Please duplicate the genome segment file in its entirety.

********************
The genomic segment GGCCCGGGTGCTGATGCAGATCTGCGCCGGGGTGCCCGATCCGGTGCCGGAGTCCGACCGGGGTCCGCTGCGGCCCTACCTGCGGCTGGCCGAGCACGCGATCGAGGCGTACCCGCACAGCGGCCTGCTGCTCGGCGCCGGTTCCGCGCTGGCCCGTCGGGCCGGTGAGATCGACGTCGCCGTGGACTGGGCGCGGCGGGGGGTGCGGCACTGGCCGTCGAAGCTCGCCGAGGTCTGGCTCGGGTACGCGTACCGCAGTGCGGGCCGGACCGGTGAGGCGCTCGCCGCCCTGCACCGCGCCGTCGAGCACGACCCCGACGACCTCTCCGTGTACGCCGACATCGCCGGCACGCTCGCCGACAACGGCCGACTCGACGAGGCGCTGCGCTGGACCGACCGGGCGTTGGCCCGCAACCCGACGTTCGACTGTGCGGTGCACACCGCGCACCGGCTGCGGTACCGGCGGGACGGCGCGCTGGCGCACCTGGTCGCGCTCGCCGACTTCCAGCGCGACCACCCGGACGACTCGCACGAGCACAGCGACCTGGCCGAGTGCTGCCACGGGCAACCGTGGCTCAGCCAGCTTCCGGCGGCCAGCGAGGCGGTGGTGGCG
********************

The genomic segment GGCCCGGGTGCTGATGCAGATCTGCGCCGGGGTGCCCGATCCGGTGCCGGAGTCCGACCGGGGTCCGCTGCGGCCCTACCTGCGGCTGGCCGAGCACGCGATCGAGGCGTACCCGCACAGCGGCCTGCTGCTCGGCGCCGGTTCCGCGCTGGCCCGTCGGGCCGGTGAGATCGACGTCGCCGTGGACTGGGCGCGGCGGGGGGTGCGGCACTGGCCGTCGAAGCTCGCCGAGGTCTGGCTCGGGTACGCGTACCGCAGTGCGGGCCGGACCGGTGAGGCGCTCGCCGCCCTGCACCGCGCCGTCGAGCACGACCCCGACGACCTCTCCGTGTACGCCGACATCGCCGGCACGCTCGCCGACAACGGCCGACTCGACGAGGCGCTGCGCTGGACCGACCGGGCGTTGGCCCGCAACCCGACGTTCGACTGTGCGGTGCACACCGCGCACCGGCTGCGGTACCGGCGGGACGGCGCGCTGGCGCACCTGGTCGCGCTCGCCGACTTCCAGCGCGACCACCCGGACGACTCGCACGAGCACAGCGACCTGGCCGAGTGCTGCCACGGGCAACCGTGGCTCAGCCAGCTTCCGGCGGCCAGCGAGGCGGTGGTGGCG